The argument is taken further: it is said that the positive effects of globalization have led to changes in the lower segments of the graph. This line of reasoning stems from the rise of China, as well the rise of the global living standard, not properly quantified by the “elephant curve.” Criticism continues with the fact that the accentuated portrayal of the two extremes of the curve shows, on the one hand, a false lack of progress, and gives the impression that, in countries with low incomes, economic growth can occur only at the expense of high- and medium-income countries. In addition, even the shape of the “elephant” itself is disputed in terms of adaptation to a time axis, because it does not seem to consider elements such as the fall of the Soviet Union, the Asian Financial Crisis resulting in Japan’s stagnation, or policy changes in countries such as the United States or the United Kingdom.
Criticism is not lacking in the case of Piketty-Saez’s studies either. Thus, what is reproached to their 2003 joint study is that the proposed data sets are pre-taxation, and not post-taxation, as well as the fact that they offer a gross approach of tax income. Critics believe that this creates a distorted picture of reality, because it fails to account for how much the rich pay, compared to how much of their income people from low and middle lose after taxation. Consequently, the accuracy of their analysis is significantly affected.
Another critical insight is that, in their study, Piketty and Saez prefer to use income tax data and not survey data. In fact, Piketty-Saez gave birth to a literature that no longer relies on classic data, such as survey or census, to report income distribution and inequality, but on tax data. However, both methods have their problems, starting from the fact that, when it comes to surveys, there is a tendency of underreporting from the “upper” area, while in the tax data, we try to reduce the reporting at a general level to avoid tax liabilities. Therefore, a hybrid between the two data types is recommended.
Authors such as Randall G. Holcombe and Deirdre N. McCloskey are also dissatisfied with Piketty’s proposed remedies to inequality, which rely on a much larger government presence to monitor and collect the taxes he recommends. The issue highlighted here is that, in the United States, the pervasive welfare payments and tax breaks for the very rich have in fact favored the top of the ladder, allowing for the counterview that the government, which Piketty expects to tackle these imbalances, is in fact their very cause. This criticism is related in particular to the American Tax Relief Act of 1986, which facilitated attempts to reduce taxes for the high-income bracket. Moreover, in response to Piketty’s idea of a global wealth tax, or at least an EU-wide tax, designed to block capital flight to low-tax regions, these authors warn that such institutions may fall prey to rent seekers, and that immunity from capture by the 1 percent cannot be guaranteed.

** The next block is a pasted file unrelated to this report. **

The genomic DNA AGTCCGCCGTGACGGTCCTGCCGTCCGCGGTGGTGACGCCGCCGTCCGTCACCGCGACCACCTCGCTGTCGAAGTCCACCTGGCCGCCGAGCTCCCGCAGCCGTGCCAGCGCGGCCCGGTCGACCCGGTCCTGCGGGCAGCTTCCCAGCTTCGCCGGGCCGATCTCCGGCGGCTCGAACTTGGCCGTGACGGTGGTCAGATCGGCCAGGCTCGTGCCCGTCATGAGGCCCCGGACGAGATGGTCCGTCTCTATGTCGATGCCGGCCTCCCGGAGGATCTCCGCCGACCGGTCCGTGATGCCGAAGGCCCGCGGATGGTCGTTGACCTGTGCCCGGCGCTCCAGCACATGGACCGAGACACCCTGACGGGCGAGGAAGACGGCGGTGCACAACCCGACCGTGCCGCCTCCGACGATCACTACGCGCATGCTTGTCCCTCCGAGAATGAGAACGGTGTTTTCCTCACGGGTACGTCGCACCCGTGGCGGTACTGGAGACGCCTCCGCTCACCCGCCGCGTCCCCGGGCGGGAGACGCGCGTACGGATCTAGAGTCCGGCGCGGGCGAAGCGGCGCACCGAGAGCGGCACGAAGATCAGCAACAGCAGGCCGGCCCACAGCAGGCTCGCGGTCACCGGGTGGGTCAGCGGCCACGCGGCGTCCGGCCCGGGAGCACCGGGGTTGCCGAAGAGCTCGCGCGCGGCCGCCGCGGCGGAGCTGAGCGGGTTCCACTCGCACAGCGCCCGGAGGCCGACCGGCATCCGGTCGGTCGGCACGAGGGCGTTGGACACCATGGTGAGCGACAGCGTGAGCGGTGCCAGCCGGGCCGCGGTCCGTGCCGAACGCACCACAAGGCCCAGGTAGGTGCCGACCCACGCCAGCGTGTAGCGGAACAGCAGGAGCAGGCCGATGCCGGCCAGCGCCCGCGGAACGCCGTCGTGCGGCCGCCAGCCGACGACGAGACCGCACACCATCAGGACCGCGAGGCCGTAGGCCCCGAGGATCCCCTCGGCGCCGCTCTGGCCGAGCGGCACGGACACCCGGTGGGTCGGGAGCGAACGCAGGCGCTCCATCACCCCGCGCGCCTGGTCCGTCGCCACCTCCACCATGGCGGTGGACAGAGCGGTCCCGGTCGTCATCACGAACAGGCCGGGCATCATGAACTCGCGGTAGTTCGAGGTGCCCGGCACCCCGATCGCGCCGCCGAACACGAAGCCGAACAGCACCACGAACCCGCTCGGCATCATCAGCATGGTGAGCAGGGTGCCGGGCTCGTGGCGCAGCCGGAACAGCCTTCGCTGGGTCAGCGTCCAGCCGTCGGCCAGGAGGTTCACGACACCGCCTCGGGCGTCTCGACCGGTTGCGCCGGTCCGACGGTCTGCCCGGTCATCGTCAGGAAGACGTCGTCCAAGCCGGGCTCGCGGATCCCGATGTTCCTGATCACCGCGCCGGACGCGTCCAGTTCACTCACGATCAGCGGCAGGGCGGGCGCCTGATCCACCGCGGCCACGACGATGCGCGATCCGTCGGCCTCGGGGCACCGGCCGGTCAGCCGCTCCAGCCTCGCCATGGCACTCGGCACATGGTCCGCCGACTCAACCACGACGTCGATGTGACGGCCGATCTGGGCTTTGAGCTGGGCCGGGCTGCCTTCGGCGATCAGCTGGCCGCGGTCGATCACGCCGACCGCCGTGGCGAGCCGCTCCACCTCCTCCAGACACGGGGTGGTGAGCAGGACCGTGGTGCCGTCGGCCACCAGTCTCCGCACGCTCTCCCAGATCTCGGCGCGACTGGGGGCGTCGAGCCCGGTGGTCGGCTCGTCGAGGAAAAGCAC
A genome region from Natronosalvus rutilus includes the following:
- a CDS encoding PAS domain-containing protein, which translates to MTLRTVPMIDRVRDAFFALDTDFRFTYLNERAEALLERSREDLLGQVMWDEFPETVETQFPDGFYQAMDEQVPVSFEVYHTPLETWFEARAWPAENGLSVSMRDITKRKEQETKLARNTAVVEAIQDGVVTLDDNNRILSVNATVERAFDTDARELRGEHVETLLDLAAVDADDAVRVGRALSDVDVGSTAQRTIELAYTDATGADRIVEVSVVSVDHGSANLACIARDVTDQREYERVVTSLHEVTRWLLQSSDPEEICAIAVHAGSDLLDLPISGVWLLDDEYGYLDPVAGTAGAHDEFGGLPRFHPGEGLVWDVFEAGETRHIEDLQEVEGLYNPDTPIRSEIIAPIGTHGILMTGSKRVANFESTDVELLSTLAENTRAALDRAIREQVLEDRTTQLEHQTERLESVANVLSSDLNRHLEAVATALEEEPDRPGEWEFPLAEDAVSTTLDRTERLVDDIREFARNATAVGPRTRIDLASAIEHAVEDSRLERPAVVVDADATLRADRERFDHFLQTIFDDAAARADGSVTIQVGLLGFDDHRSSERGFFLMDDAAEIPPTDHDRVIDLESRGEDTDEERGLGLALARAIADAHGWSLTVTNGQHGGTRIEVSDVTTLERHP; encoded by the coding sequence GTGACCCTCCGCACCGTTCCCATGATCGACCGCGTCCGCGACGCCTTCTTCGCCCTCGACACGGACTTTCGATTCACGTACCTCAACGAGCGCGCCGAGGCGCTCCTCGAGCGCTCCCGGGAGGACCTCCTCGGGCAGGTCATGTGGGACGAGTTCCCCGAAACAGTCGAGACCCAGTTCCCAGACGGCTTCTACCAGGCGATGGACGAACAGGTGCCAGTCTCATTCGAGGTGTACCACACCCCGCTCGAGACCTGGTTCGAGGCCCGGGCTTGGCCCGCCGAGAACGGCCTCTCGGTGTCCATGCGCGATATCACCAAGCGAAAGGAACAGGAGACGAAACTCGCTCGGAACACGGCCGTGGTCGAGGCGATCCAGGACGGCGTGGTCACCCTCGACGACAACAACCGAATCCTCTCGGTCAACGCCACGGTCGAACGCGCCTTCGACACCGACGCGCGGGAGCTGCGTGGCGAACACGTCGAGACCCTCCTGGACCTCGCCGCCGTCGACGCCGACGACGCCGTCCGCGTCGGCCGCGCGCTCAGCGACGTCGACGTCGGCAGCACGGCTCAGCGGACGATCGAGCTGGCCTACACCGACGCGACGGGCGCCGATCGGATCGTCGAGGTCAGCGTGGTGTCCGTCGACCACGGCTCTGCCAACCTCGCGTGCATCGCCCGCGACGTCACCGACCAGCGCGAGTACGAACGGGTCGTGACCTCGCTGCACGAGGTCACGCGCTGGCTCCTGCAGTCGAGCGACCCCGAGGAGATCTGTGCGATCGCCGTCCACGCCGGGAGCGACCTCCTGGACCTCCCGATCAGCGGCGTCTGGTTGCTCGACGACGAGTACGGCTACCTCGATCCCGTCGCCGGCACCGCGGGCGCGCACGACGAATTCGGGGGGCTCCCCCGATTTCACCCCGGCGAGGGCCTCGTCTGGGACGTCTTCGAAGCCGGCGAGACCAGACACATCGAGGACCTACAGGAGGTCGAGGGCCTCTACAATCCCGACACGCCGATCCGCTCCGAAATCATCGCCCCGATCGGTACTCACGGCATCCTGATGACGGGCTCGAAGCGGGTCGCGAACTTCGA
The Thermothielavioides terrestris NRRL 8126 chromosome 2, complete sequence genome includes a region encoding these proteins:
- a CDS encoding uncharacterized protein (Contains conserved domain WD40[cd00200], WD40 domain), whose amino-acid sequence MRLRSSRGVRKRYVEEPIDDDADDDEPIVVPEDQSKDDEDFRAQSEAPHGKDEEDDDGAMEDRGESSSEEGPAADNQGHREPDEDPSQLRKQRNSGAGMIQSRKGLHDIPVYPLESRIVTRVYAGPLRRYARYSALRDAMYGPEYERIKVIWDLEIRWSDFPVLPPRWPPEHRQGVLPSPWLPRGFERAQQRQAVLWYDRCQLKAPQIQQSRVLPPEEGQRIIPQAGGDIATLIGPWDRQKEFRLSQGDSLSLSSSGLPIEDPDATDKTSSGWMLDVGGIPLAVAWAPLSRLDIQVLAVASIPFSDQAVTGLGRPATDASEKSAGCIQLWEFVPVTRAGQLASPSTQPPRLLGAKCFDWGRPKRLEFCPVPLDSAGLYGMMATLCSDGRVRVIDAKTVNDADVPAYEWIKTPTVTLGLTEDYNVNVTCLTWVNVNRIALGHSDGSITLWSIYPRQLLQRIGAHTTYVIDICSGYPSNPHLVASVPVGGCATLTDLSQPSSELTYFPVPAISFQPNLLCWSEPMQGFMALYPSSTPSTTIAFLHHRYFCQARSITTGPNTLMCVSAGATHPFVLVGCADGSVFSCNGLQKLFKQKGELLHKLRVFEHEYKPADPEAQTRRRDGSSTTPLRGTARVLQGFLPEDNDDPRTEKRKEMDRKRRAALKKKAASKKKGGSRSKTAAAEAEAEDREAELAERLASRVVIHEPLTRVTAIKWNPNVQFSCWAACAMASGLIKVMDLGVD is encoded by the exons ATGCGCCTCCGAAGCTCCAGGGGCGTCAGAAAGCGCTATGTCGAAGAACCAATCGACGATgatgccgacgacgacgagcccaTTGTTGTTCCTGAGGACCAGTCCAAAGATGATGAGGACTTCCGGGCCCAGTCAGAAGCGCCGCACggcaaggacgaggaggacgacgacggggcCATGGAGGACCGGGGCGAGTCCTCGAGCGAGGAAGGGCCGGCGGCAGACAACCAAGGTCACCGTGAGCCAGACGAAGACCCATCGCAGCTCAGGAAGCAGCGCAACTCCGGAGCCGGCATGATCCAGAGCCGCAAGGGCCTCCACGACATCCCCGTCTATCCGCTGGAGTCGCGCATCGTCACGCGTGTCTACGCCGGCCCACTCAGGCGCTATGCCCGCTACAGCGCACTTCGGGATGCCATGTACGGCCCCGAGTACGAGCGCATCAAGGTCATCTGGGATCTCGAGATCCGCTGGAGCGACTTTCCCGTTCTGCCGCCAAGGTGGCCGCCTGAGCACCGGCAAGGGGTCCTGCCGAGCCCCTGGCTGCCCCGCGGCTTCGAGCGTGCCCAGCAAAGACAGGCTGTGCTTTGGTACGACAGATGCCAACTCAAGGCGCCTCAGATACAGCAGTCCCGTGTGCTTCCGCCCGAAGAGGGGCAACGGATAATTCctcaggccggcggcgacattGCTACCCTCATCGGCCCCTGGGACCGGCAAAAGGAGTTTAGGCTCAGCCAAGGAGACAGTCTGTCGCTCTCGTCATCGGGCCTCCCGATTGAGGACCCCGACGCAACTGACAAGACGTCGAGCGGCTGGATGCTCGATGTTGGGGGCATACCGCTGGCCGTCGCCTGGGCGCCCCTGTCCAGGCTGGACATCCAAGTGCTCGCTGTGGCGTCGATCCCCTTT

Last but not least, despite the great importance that Piketty attributes to political trends in explaining the evolution of inequality, in his analysis of the growth in the capital-output ratio, the French economist fails to account for its likely political effects. But one other very interesting point of view we might want to keep in mind is that Piketty’s and others’ purely economic interpretations cannot extend enough to cover the different patterns of collective action – i.e., why and when the remaining 99% tolerate or react to capital accumulation – in the face of “the institutional order in which capitalist development unfolds” (Hopkin, 2014). Moreover, economists tend to overlook the impact of the evolution of social norms on the widening of inequalities, especially since, at times, such gaps seem to be not only tolerated, but encouraged.
The two perspectives that made the subject of our scrutiny differ both in terms of the explanations for the dynamics of inequality, and in terms of methodology. For Milanovic, the low levels of inequality witnessed at a particular point in history are nothing but the trough of a recurring wave, while for Piketty, such moments constitute a large, sustained, but unusual deviation from the rising upward trajectory of inequality under capitalism. However, whether they assume that it is rather impersonal forces, such as technology or globalization, or political agency, that constitute the main drivers of inequality, the two economists agree that inequality is inseparable from the flowering of capitalism.
All in all, the recent work of Piketty and Saez, and that of Lakner and Milanovic, have opened up a very promising field of study, arousing great interest among a wide audience, despite the difficulties and limitations outlined above. Indeed, the fact that inequality has been high for most of history explains their pessimism, begging the question of whether the mobilization of endogenous forces would succeed in curbing and checking the increase in income inequality under capitalism. While Piketty and Milanovic emphasize the crucial role of governments in reducing income disparities, through their fiscal and social policies, naturally, the idea of state intervention attracts many critics, leading many researchers to think outside-the-box.
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Illustration: Painting by Giovanni Boldini (1842-1931), Celebration scene at the Moulin Rouge, Paris (Vers 1889), Paris Orsay. Photo Source: flickr.com